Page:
I am not a particular fan of vampire films. However, when one is as droll and articulate as Jim Jarmusch’s riff on the genre, there is much to appreciate. Starring the endlessly intriguing Tilda Swinton as Eve, living in the wonderfully exotic Tangiers, and whose best friend and compatriot Christopher Marlowe, played by John Hurt, provides her with her blood supply. Her lover of several hundred years, Adam (Tom Hiddleston), a depressed musician living in downtrodden downtown Detroit, is surrounded by a collection of vintage electric guitars, sound systems and vinyl records. He is a reclusive artist who has attained a Banksy-like cult status and is paranoid about groupies who are copying his music and are desperate for sightings. Wearing bizarre disguises, he only leaves home to go to the blood bank, where he has an arrangement with the night duty doctor, Dr. Faust (Jeffrey Wright). All of his other outside needs are provided by a gopher/friend (Anton Yelchin) who procures rare guitars and arcane musical equipment. Adam and Eve speak on the phone every night via Skype, but when Eve becomes worried about Adam’s loss of interest in living for another few hundred years, she comes to Detroit to be with him. They are physically striking as lovers. She, wearing a huge wig of pale bed-head styled yak-hair, and Adam, with his rock musician’s lank dark hair and pale skin with dark-rimmed eyes, are the epitome of heroin chic. Their reunion is langorous and intimate. Adam’s ennui is based on his disappointment over the state of humanity and its loss of values. (Not too surprising when you live for hundreds of years that you might feel outpaced by changes in society.) Their idyll is interrupted by the unexpected visit of Eve’s younger sister, Ava (Mia Wasikowska). She is so disruptive and irresponsible that she threatens to blow their cover. (There is a body to dispose of.) So Eve convinces Adam to leave and come back to Tangiers with her. She books their tickets as Daisy Buchanan and Stephen Daedelus. I will not reveal what they discover upon their return. But life will not be quite as smooth.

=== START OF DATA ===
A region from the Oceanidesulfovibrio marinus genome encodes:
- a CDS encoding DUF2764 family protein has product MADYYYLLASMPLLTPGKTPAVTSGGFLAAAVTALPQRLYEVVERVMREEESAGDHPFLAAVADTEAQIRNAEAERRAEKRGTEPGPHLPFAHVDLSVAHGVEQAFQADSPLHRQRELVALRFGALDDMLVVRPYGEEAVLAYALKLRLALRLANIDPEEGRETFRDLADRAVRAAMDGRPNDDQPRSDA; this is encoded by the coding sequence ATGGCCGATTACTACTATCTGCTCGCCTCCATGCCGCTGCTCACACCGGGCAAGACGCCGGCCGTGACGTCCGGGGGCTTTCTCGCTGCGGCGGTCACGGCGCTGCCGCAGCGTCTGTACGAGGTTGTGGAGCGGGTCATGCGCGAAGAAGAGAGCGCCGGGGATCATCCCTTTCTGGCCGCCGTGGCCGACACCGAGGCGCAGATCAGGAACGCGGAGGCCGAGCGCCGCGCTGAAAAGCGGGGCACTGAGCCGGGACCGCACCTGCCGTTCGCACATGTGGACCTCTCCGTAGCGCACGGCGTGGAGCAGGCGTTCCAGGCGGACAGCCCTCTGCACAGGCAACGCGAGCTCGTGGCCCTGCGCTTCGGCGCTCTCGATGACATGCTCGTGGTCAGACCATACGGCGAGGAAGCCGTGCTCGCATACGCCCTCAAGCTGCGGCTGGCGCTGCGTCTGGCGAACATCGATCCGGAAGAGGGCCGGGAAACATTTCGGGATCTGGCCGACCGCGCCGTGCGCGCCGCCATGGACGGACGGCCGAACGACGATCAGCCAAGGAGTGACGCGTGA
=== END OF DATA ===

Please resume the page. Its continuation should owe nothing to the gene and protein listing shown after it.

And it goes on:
There is a great soundtrack, and the cinematography of Yorick Le Saux renders the richly dark interiors and night streets of Tangiers and Detroit in atmospheric detail. As vampire films go this one is pretty bloodless. Most often they are too cool for all that tiresome neck-biting. So no need for fang-growing. They drink their blood from stemmed cocktail glasses and then seem to go into a heroin swoon. Things that came to mind were: Where do vampires get their money? They always seem to have plenty.
And now modern medicine has discovered that young blood can cure many medical conditions and, most obviously, slow down the aging process. Maybe Jim Jarmusch is on to something and he has seen the future....
Review by Belle McIntyre